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Aortic dissection is a serious condition in which located in the inner layer of the aorta large blood vessels branch excessively. As a result of the fulfillment of the channel of the aorta, with blood, the disease can cause disruption of the outer wall of the aorta, and therefore, can be fatal.
Aortic dissection is a relatively rare disease, and most frequently it affects men over 60 years of age. Symptoms of the disease are often confusing, but rapid diagnosis improves the chances of the patient.
The symptoms of aortic dissection
Aortic dissection often manifests itself as many heart diseases, including myocardial infarction. We can distinguish herein symptoms such as:
- sudden and severe pain in the chest and upper back, radiating in the direction of the neck or lower back,
- loss of consciousness,
- shortness of breath and difficulty in catching the breath,
- sudden problems with speech, vision loss, weakness, paralysis of one side of the body – similar to the stroke,
- the weakening of the pulse in one arm.
Early diagnosis of symptoms saves lives, so when there are the above symptoms should immediately go to the doctor.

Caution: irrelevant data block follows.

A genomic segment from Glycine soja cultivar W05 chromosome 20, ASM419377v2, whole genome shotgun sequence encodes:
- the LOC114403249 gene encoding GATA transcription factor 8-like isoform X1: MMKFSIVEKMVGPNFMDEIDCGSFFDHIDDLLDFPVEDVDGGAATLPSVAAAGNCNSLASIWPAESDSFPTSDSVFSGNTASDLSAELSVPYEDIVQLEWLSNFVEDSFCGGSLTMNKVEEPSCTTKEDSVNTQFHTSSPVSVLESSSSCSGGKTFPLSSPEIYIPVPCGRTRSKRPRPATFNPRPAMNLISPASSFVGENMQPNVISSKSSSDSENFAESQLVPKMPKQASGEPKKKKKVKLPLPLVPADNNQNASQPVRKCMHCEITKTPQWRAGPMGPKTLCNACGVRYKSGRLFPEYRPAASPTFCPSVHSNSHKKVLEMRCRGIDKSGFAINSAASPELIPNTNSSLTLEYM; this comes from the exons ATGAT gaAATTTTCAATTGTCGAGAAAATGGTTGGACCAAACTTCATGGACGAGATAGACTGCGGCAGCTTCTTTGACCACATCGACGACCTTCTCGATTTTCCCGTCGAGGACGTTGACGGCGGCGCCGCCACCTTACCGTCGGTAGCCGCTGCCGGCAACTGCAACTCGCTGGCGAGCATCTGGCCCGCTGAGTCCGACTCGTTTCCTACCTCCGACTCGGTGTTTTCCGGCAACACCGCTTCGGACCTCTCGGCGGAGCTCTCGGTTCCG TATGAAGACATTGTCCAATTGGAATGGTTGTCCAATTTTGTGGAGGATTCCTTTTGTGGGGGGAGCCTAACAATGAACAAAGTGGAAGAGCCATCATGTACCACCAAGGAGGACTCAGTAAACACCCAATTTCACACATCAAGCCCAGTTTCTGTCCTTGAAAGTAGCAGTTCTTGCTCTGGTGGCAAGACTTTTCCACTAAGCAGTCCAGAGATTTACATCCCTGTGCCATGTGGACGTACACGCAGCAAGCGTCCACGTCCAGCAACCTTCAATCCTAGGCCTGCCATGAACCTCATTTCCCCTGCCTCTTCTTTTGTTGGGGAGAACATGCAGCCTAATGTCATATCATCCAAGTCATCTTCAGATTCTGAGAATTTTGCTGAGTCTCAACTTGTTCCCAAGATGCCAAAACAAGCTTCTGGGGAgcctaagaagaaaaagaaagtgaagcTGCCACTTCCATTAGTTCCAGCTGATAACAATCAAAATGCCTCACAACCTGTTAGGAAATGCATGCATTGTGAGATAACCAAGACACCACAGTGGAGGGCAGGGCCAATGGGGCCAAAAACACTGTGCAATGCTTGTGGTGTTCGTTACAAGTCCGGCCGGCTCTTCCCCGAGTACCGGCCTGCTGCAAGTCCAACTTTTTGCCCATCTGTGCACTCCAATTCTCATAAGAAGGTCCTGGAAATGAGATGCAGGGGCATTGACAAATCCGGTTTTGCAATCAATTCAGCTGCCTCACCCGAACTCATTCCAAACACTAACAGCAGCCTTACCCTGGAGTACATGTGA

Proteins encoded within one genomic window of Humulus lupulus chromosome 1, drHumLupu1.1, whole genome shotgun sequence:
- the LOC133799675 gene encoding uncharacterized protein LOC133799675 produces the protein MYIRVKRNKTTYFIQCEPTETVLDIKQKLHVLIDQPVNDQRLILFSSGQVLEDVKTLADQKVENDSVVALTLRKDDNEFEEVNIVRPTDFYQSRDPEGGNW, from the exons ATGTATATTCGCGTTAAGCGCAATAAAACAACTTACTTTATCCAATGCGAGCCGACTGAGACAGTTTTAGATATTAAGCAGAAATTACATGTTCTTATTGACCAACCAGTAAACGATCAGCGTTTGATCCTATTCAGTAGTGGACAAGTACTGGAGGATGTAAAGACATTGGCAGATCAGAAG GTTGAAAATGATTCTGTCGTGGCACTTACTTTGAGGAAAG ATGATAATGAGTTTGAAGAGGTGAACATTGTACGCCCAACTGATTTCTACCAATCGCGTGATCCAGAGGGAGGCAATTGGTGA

Aortic dissection occurs in the weakened aortic wall and is often associated with chronic high blood pressure, which can weaken the aorta tissue, which becomes much more susceptible to rupture.
The disease is quite very often connected also with Marfan syndrome, bicuspid aortic valve, or other less common conditions associated with the weakening of the walls of blood vessels. Rarely, but there are also situations in which the aortic dissection occurs as a result of trauma to the chest wall (e.g. due to a traffic accident).
Aortic dissection is divided into two types:
- Type A – more widespread and dangerous, is based on a tear in the aorta located in the heart, or abdomen.
- Type B applies only to the bottom of the aorta, which can occur in the stomach.
The risk of aortic dissection is increasing in people who have problems with:
- uncontrolled high pressure (hypertension),
- hardening of the arteries (atherosclerosis),
- the weakening of the bulge and the arteries (e.g. due to abdominal aortic)
- damage to the aortic valve,
- aortic stenosis at birth,
- some genetic diseases as Turner syndrome, Marfan syndrome, Ehlers-Danlos syndrome or Loeys-Dietz syndrome,
- inflammations or infections e.g. syphilis or inflammation of the arteries.
Aortic dissection can lead to:
- death due to internal bleeding,
- organ damage, including problems such as kidney failure or life-threatening intestinal damage
- damage to the aortic valve or rupture of the membrane surrounding the heart.
Because the diagnosis of aortic dissection is not easy, it is necessary to go to the doctor as soon as possible, because time plays in this disease a crucial role. If there is a sudden pain in the chest, aortic dilatation seen on chest X-ray or the pressure difference between the right and left arm, the most common is the suspected aortic dissection.
For a definitive diagnosis of the disease, it is also performed transesophageal echocardiography, computed tomography, and magnetic resonance imaging.
The disease is a medical emergency and should be treated immediately. The most commonly are used medicines and surgery, depending on the location of the threat and its severity.